3. Hamilton, George Heard. (1983). The art and architecture of Russia (3rd (integrated) ed.). New York, N.Y.: Penguin. ISBN 0140561064. OCLC 7573356.
  4. Tellier, Luc-Normand. (2009). Urban world history : an economic and geographical perspective. Québec [Qué.]: Presses de l'Université du Québec. p. 251. ISBN 9782760522091. OCLC 444730453.
  5. Norman Davies (1997). Europe: A History. p. 8. ISBN 0-7126-6633-8.
  6. Strabo, Geographica 11.1.1, 11.1.5
  7. e.g. Strabo, Geographica, 11.2.2.
  8. Pliny natural history Book Six
  9. Ole J. Benedictow. "The Black Death: The Greatest Catastrophe Ever".
  10. Taurica Chresonesus, Nostra aetate Przecopsca et Gazara dicitur in Atlas sive Cosmographicae Meditationes de Fabrica Mundi et Fabricati Fugura (1596).
  11. Russiæ, vulgo Moscovia, pars australis in Theatrum Orbis Terrarum, sive Atlas Novus in quo Tabulæ et Descriptiones Omnium Regionum, Editæ a Guiljel et Ioanne Blaeu, 1645.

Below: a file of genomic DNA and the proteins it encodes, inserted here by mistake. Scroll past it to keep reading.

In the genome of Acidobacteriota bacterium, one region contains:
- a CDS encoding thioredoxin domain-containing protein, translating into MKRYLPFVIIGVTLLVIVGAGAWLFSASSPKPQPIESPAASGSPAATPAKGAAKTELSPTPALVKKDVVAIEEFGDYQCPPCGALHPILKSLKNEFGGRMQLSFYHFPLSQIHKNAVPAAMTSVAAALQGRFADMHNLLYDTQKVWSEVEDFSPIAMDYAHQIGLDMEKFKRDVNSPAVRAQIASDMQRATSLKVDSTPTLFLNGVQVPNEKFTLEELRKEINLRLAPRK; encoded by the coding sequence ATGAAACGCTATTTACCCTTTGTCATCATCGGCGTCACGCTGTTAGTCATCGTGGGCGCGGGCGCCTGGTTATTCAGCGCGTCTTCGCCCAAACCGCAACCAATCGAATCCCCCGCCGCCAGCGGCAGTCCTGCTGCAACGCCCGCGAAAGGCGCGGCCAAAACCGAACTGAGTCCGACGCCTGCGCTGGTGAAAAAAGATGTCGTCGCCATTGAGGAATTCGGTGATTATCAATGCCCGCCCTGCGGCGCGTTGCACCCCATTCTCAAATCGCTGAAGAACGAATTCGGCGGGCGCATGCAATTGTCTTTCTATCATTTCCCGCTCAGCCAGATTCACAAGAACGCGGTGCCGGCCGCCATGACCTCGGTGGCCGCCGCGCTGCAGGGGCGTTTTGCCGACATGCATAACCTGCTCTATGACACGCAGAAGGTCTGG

12. Studia językoznawcze: streszczenia prac doktorskich, Zakład Narodowy im. Ossolinśkich, 1976, p. 108.
  13. Litus, Ludmilla L. "Mikhail Aleksandrovich Sholokhov (11 May 1905-21 February 1984)." Russian Prose Writers Between the World Wars, edited by Christine Rydel, vol. 272, Gale, 2003, pp. 383-408. Dictionary of Literary Biography Vol. 272. Dictionary of Literary Biography Main Series, Accessed 1 Feb. 2018.
  14. Навигационно-гидрографический очерк (Navigational and hydrographic overview), from the Main Shipping and Waterway Administration of the Azov and Don Basin (АД ГБУВПиС) (in Russian)
  15. Азово-Донской бассейн: Багаевский гидроузел – решение для Нижнего Дона (The Azov Sea - Don Basin: the construction of the Bagayevsly Dam is the solution for the lower Don), Морские вести, No. 8, 2013